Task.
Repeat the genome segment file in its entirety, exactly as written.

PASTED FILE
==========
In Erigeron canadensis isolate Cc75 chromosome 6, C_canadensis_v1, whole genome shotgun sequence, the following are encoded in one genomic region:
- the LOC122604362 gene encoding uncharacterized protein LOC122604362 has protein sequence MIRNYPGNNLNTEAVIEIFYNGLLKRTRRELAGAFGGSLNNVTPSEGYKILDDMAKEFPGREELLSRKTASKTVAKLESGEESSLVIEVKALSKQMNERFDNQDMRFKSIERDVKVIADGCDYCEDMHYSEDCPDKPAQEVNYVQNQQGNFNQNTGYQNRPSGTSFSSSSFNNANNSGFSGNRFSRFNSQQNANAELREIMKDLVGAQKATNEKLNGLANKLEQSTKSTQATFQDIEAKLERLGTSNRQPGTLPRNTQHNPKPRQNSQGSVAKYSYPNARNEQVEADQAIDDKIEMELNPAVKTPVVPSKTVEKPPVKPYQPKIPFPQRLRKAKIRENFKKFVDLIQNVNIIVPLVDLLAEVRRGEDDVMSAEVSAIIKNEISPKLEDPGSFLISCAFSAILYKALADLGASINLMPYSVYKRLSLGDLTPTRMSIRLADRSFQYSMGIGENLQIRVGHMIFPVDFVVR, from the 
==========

In Erigeron canadensis isolate Cc75 chromosome 6, C_canadensis_v1, whole genome shotgun sequence, the following are encoded in one genomic region:
- the LOC122604362 gene encoding uncharacterized protein LOC122604362 has protein sequence MIRNYPGNNLNTEAVIEIFYNGLLKRTRRELAGAFGGSLNNVTPSEGYKILDDMAKEFPGREELLSRKTASKTVAKLESGEESSLVIEVKALSKQMNERFDNQDMRFKSIERDVKVIADGCDYCEDMHYSEDCPDKPAQEVNYVQNQQGNFNQNTGYQNRPSGTSFSSSSFNNANNSGFSGNRFSRFNSQQNANAELREIMKDLVGAQKATNEKLNGLANKLEQSTKSTQATFQDIEAKLERLGTSNRQPGTLPRNTQHNPKPRQNSQGSVAKYSYPNARNEQVEADQAIDDKIEMELNPAVKTPVVPSKTVEKPPVKPYQPKIPFPQRLRKAKIRENFKKFVDLIQNVNIIVPLVDLLAEVRRGEDDVMSAEVSAIIKNEISPKLEDPGSFLISCAFSAILYKALADLGASINLMPYSVYKRLSLGDLTPTRMSIRLADRSFQYSMGIGENLQIRVGHMIFPVDFVVR, from the 